The Spirit of Shankly supporters group has hit out at the Liverpool hierarchy after they announced plans to increase ticket prices for next season, with the group branding the move 'an insult to long standing supporters.'

Liverpool announced on Friday their plans to introduce a new six-tier system, which will see tickets for seats in certain parts of the ground rise by almost nine per cent.

Despite season ticket prices remaining the same price, and kids tickets available for £5 for certain games it is not enough for the Spirit of Shankly group, who feel the club have let down the long-standing supporters.

Speaking to The Independent the group said: "In the midst of austerity, with redundancies and cutbacks a daily reality for many supporters, these inflation-busting price rises are an insult to long-standing supporters who have already suffered a massive 716 per cent price rise since 1989. 

"Supporters in the Main Stand and Paddock endure facilities that survived the Shankly era redevelopment, with so-called "concourses" dating back to 1907, while the cramped seating in the Lower Centenary has been notorious since that structure was built as the Kemlyn Road stand in 1963.

"It is our guess that not one of Liverpool's multiple "owners" has ever watched a match from any of these seats and that none of them have ever availed themselves of the so-called "facilities" in the Paddock or Main Stand.

"If we are wrong, then more shame on them for believing £815 to £850 is fair price to pay for 'the product' on offer.

"While the announcement regarding Kop season tickets is a relief to many, it is our belief that ticket prices are already too high, pricing out many of those that kept the club on its feet during its darkest days."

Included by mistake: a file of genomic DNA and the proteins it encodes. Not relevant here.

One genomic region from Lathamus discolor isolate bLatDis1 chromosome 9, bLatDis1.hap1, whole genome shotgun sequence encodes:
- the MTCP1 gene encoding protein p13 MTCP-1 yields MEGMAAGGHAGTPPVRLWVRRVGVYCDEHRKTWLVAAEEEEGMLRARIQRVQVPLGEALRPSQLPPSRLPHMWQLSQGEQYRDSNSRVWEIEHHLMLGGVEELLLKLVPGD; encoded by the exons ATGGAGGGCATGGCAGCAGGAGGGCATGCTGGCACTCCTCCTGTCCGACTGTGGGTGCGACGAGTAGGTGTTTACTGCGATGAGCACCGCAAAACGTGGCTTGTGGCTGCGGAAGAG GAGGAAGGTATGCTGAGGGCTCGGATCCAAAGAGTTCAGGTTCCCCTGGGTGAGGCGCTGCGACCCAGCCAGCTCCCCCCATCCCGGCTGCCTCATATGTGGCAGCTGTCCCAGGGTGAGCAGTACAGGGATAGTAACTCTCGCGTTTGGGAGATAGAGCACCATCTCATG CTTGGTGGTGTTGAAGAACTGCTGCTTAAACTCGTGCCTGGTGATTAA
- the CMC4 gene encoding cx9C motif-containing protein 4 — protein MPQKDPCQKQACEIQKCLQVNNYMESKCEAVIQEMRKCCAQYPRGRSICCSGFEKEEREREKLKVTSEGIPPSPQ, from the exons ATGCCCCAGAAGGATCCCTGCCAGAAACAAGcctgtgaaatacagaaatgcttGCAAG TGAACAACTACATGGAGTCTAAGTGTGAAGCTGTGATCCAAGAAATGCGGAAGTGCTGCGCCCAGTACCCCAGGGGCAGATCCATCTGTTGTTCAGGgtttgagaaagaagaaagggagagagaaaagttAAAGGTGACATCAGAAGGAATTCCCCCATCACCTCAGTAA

Liverpool managing director Ian Ayre responded to the group and explained that ticket prices will reflect seat location and view of the pitch.

Ayre, explaining the changes, told "Over the past two years the club has given careful consideration to ticket prices and pricing structures in consultation with the Supporters Committee.

"Following last year's price freeze this year we have reviewed our overall stadium pricing structure and, similar to many other Premier League clubs, from next season we will also be introducing a multiple-tier pricing structure which will more accurately reflect seat location and view."

This season fans of other Premier League clubs have complained at ticket prices, with the cheapest Arsenal for a category A game costing £62. Fans have called upon the FA to become harder on clubs charging high prices for tickets while England's European counterparts are charged much less to watch their teams play.

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